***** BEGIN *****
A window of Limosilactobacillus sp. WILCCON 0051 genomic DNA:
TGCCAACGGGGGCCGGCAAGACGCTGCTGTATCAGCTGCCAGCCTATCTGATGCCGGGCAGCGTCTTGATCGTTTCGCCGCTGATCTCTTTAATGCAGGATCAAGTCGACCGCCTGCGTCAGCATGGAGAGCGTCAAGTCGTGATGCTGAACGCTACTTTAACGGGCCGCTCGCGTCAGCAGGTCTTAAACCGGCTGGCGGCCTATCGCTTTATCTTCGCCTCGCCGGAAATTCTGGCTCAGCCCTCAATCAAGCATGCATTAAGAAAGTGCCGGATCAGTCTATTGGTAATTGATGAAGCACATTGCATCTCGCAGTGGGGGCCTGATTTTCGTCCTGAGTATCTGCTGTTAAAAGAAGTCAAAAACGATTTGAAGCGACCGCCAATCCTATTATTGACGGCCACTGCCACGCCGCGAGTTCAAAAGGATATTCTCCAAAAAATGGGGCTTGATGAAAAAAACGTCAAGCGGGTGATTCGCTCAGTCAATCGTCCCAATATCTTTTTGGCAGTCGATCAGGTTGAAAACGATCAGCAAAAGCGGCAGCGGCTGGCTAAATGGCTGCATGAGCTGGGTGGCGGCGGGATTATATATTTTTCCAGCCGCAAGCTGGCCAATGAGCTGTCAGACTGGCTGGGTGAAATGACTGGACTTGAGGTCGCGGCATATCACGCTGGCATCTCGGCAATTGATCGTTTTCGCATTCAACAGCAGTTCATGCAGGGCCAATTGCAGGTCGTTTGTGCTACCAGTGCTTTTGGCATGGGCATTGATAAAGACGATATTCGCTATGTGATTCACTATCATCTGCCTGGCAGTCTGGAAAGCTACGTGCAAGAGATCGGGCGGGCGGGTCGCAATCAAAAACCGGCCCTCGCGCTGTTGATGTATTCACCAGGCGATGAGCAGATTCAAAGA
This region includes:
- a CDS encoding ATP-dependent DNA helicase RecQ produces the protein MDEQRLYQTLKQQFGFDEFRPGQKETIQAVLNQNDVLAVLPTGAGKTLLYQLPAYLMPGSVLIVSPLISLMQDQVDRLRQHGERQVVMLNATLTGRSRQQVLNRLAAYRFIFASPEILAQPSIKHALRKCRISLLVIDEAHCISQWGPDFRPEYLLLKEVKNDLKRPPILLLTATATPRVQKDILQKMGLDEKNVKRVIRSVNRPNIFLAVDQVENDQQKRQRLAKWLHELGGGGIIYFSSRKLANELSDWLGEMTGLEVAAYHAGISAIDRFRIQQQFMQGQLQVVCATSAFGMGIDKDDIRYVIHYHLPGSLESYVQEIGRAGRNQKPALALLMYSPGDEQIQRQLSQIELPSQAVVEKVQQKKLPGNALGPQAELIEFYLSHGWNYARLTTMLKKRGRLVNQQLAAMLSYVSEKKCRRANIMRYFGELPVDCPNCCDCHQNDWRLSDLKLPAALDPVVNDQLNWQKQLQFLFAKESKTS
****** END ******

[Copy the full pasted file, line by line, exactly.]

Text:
A window of Limosilactobacillus sp. WILCCON 0051 genomic DNA:
TGCCAACGGGGGCCGGCAAGACGCTGCTGTATCAGCTGCCAGCCTATCTGATGCCGGGCAGCGTCTTGATCGTTTCGCCGCTGATCTCTTTAATGCAGGATCAAGTCGACCGCCTGCGTCAGCATGGAGAGCGTCAAGTCGTGATGCTGAACGCTACTTTAACGGGCCGCTCGCGTCAGCAGGTCTTAAACCGGCTGGCGGCCTATCGCTTTATCTTCGCCTCGCCGGAAATTCTGGCTCAGCCCTCAATCAAGCATGCATTAAGAAAGTGCCGGATCAGTCTATTGGTAATTGATGAAGCACATTGCATCTCGCAGTGGGGGCCTGATTTTCGTCCTGAGTATCTGCTGTTAAAAGAAGTCAAAAACGATTTGAAGCGACCGCCAATCCTATTATTGACGGCCACTGCCACGCCGCGAGTTCAAAAGGATATTCTCCAAAAAATGGGGCTTGATGAAAAAAACGTCAAGCGGGTGATTCGCTCAGTCAATCGTCCCAATATCTTTTTGGCAGTCGATCAGGTTGAAAACGATCAGCAAAAGCGGCAGCGGCTGGCTAAATGGCTGCATGAGCTGGGTGGCGGCGGGATTATATATTTTTCCAGCCGCAAGCTGGCCAATGAGCTGTCAGACTGGCTGGGTGAAATGACTGGACTTGAGGTCGCGGCATATCACGCTGGCATCTCGGCAATTGATCGTTTTCGCATTCAACAGCAGTTCATGCAGGGCCAATTGCAGGTCGTTTGTGCTACCAGTGCTTTTGGCATGGGCATTGATAAAGACGATATTCGCTATGTGATTCACTATCATCTGCCTGGCAGTCTGGAAAGCTACGTGCAAGAGATCGGGCGGGCGGGTCGCAATCAAAAACCGGCCCTCGCGCTGTTGATGTATTCACCAGGCGATGAGCAGATTCAAAGA
This region includes:
- a CDS encoding ATP-dependent DNA helicase RecQ produces the protein MDEQRLYQTLKQQFGFDEFRPGQKETIQAVLNQNDVLAVLPTGAGKTLLYQLPAYLMPGSVLIVSPLISLMQDQVDRLRQHGERQVVMLNATLTGRSRQQVLNRLAAYRFIFASPEILAQPSIKHALRKCRISLLVIDEAHCISQWGPDFRPEYLLLKEVKNDLKRPPILLLTATATPRVQKDILQKMGLDEKNVKRVIRSVNRPNIFLAVDQVENDQQKRQRLAKWLHELGGGGIIYFSSRKLANELSDWLGEMTGLEVAAYHAGISAIDRFRIQQQFMQGQLQVVCATSAFGMGIDKDDIRYVIHYHLPGSLESYVQEIGRAGRNQKPALALLMYSPGDEQIQRQLSQIELPSQAVVEKVQQKKLPGNALGPQAELIEFYLSHGWNYARLTTMLKKRGRLVNQQLAAMLSYVSEKKCRRANIMRYFGELPVDCPNCCDCHQNDWRLSDLKLPAALDPVVNDQLNWQKQLQFLFAKESKTS